Welcome to “Bizarro World” Seattle. Last night after the May Day march, the antifa “anarchists” were anything but. And today, civic discourse descended into the pit of despair as bluster, posturing, speechifying and flat-out verbal abuse displaced serious policy debate on complex issues.
It’s going to be a busy couple of weeks for the Council members involved in proposing a new employee-hours tax on Seattle businesses.
Council member Sally Bagshaw is organizing a roundtable session for businesses and nonprofits tomorrow to discuss the proposed employee-hours tax (aka a “head tax”). Her office sent me a list of who is currently planning to participate.
This morning the Progressive Revenue Task Force held its second meeting, the first with substantive discussions of the issues. There were some important insights that help clarify the picture of the need — and the possible ways to address it.
(updated 1/19/18 10:00am — the city provided updated slides with corrections for bad data and incorrect math)
This morning the Progressive Revenue Task Force held its first meeting, and mostly just decided what its other meetings will be about.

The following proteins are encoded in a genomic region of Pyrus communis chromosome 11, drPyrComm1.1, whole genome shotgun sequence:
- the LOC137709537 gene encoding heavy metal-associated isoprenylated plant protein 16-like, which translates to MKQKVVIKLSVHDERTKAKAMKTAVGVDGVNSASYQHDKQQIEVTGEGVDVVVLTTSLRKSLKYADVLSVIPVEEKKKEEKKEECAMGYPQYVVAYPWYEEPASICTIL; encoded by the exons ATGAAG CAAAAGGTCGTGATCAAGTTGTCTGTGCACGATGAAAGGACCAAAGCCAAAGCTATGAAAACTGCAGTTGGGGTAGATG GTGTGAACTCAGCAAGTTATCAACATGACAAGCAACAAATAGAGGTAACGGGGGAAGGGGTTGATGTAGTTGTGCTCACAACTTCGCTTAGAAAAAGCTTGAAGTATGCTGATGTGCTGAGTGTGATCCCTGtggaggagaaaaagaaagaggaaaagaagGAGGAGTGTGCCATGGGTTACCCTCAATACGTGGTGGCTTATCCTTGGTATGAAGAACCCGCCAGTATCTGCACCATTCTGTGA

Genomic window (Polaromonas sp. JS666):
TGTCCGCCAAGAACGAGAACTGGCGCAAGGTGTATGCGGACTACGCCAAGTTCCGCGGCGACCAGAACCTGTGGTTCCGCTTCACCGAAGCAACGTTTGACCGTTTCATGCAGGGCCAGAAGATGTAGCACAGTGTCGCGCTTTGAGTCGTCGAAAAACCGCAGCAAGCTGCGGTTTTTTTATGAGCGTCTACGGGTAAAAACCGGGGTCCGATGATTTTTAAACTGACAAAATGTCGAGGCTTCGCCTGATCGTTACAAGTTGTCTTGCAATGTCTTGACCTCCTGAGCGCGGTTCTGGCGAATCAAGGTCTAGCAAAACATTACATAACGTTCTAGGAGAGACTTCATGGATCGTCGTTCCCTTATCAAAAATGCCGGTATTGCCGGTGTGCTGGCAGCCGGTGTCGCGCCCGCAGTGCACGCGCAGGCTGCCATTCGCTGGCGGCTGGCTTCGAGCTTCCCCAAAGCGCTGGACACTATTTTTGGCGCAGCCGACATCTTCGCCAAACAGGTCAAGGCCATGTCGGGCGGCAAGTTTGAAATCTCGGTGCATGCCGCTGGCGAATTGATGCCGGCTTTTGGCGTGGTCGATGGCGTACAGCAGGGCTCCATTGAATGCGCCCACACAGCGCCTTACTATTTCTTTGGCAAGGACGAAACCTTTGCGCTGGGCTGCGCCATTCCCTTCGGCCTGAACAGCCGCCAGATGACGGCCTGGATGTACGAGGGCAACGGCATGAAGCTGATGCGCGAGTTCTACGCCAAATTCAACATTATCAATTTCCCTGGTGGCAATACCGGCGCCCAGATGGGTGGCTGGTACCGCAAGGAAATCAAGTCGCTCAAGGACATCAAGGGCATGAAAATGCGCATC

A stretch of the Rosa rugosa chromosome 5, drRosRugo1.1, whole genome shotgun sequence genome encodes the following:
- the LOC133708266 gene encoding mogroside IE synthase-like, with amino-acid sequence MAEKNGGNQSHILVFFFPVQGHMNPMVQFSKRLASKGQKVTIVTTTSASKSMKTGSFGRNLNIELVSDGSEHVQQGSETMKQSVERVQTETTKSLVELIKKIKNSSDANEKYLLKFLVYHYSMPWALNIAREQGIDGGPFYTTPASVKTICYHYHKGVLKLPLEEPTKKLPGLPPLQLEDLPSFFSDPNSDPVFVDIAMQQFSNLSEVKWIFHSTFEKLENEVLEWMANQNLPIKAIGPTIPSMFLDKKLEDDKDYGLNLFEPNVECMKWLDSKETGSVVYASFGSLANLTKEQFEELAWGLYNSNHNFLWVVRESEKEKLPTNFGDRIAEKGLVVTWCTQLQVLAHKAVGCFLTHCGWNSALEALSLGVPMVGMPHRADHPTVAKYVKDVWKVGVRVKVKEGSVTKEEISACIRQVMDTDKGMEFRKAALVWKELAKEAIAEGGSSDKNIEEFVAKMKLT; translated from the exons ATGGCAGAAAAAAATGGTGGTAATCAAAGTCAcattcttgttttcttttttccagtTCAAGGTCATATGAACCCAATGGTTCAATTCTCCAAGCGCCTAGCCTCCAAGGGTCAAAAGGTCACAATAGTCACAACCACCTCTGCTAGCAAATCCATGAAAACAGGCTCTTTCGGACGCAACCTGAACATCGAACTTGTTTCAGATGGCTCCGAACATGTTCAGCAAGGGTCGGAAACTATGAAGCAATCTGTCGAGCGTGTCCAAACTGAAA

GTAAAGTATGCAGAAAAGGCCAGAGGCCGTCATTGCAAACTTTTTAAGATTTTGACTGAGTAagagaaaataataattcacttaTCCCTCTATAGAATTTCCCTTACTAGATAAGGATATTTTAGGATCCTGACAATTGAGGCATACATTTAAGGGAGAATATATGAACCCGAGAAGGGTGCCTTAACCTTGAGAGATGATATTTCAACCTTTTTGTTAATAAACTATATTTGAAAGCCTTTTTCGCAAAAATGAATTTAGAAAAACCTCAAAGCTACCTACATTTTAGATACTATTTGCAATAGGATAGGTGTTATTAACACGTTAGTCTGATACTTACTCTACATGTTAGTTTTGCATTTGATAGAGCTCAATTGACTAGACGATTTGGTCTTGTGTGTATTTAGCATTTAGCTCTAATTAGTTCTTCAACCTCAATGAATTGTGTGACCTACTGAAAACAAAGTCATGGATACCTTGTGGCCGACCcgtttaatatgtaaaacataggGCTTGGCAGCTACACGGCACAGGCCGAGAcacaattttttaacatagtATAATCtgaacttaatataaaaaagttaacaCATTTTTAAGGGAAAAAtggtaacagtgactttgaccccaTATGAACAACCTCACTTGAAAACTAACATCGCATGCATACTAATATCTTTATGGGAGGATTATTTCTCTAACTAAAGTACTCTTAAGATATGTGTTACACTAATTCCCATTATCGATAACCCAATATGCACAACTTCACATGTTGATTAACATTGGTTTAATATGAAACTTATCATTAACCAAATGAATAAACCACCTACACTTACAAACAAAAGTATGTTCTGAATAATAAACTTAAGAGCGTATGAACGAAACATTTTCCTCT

This afternoon the City Council announced the members of its Progressive Revenue Task Force, i.e. the group tasked with looking at a proposal for instituting a head tax or tapping into other progressive revenue sources.
Today the City Council announced that it has started taking applications for its newly-created task force to look at progressive revenue sources to fund new homelessness and affordable housing investments.
It was a full day for the Council, and beyond passing the budget the Council members did several other things as well.
On Tuesday this week, the Council voted down an employee-hours tax (aka a “head tax”). In doing so, several Council members who voted “no” voiced their support in theory for a head tax and committed to working on a process with a broad group of stakeholders to evaluate a head tax — and other progressive revenue-raising options — and come back with a specific proposal. On Wednesday, Council member Gonzalez began circulating a draft resolution to that extent, which she hopes to have the Council approve on Monday.